It seems evident that the coronavirus is not going to miraculously disappear overnight, or even by the end of April. So rather than waiting around anxiously for the next update and extension to the lockdown, make your OWN decision now, and plan to hunker down longer. Perhaps at least until the end of May… or even June. Nobody really knows. But at least this way, if the lockdown is extended, you can be prepared – you won’t have to make new plans or move all over again. This will become increasingly important as travel restrictions and border closures become stricter and more widespread.

Please don’t run the risk of roads closing, or campgrounds filling up with full timers, or ceasing to accept new people – then ending up with no place to go. With each passing day, our options are becoming increasingly limited.

This post is not meant to scare you, but to encourage you to take control of your own situation now, as best you can, given the uncertainty and rapidly evolving situation.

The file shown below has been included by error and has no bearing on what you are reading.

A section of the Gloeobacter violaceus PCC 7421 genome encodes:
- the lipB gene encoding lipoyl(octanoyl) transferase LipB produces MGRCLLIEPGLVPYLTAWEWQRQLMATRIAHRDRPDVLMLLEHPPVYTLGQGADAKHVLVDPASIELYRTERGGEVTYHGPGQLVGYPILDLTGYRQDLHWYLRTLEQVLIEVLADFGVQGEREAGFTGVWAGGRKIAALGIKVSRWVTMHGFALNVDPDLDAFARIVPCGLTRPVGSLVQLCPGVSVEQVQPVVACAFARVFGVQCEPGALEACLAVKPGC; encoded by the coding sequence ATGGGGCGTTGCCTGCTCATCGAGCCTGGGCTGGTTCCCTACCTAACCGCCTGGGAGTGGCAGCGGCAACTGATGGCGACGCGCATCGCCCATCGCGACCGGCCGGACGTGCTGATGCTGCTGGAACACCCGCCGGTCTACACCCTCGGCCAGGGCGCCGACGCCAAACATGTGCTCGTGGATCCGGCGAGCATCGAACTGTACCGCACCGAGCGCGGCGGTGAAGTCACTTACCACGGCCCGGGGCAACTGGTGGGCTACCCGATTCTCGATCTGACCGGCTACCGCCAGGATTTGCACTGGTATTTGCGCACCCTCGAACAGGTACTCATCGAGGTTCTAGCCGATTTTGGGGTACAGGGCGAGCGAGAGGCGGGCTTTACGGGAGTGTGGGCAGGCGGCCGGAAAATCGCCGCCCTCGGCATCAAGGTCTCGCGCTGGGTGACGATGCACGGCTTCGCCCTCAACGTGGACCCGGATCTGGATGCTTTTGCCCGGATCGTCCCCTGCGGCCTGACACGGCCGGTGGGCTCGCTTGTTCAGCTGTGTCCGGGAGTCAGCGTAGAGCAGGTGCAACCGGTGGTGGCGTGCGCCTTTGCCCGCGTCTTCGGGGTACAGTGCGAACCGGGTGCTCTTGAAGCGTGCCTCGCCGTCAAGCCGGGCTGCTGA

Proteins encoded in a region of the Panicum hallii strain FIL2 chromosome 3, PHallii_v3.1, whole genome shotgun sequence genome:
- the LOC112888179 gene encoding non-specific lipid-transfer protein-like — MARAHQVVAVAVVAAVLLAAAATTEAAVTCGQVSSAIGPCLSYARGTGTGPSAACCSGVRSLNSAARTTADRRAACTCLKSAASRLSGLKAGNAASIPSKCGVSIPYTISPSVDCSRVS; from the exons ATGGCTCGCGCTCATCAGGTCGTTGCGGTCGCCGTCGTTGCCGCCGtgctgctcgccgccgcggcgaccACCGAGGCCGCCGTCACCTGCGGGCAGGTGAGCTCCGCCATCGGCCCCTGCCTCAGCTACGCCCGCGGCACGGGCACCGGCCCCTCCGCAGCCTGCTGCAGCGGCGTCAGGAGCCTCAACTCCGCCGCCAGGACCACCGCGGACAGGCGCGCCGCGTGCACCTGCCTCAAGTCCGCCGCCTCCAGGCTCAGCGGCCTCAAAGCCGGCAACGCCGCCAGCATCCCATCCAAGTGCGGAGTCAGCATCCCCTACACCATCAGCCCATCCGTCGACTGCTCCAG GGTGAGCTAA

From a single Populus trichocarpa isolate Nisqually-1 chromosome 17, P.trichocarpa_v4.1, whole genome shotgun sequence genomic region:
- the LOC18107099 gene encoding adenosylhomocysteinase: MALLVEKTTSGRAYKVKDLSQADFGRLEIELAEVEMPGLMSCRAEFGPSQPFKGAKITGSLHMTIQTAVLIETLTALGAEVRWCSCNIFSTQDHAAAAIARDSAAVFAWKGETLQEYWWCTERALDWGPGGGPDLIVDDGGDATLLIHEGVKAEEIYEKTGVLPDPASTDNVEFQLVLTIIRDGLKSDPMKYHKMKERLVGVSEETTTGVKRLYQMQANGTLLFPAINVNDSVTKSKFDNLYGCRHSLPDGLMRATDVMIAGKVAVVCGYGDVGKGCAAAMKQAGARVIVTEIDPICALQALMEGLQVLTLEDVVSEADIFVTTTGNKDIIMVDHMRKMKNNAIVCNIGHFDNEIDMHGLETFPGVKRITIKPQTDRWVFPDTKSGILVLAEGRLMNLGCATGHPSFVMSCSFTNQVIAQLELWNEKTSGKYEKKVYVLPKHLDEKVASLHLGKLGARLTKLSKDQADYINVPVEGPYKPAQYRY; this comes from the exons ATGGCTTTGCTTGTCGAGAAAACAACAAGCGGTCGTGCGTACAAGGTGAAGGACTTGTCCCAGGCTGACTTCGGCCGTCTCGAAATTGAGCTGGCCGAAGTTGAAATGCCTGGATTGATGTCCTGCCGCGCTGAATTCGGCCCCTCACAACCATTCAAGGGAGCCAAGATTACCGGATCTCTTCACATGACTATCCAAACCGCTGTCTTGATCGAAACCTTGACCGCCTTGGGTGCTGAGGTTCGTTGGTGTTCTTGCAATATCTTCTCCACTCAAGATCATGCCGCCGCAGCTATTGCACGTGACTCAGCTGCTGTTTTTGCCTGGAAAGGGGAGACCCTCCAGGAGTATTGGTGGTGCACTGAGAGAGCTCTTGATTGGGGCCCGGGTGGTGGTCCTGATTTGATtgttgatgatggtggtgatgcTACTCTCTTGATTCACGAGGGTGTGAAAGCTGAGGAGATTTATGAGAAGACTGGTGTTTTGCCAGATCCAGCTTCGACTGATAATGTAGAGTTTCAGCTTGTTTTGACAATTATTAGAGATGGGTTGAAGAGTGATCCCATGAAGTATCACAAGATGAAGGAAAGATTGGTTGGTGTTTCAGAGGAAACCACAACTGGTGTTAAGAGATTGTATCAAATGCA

It’s much better to be mentally and physically prepared in advance for a longer lockdown. Then you can be pleasantly surprised if it is lifted sooner, as opposed to waiting for an announcement about an end date, only to discover it gets extended. Not only would that be stressful and inconvenient, but it can mess with our emotions and mental health. While it seems there is little we CAN control right now, at least we can take steps to control (or at least manage) our own decisions and reactions.

So plan ahead and prepare yourself. Decide to stay put longer than we are currently being told. Then, you will feel safer (along with everyone else), less stressed, and can settle in to prepare – and survive – the weeks or months ahead.

Where can I find parks accepting RVers?

While many RV parks and campgrounds are closed (often due to local or state directives) there are still some parks that are open. Many understand the situation well, and have protocols in place to ensure the safety and wellbeing of guests (some more than others, so ask!)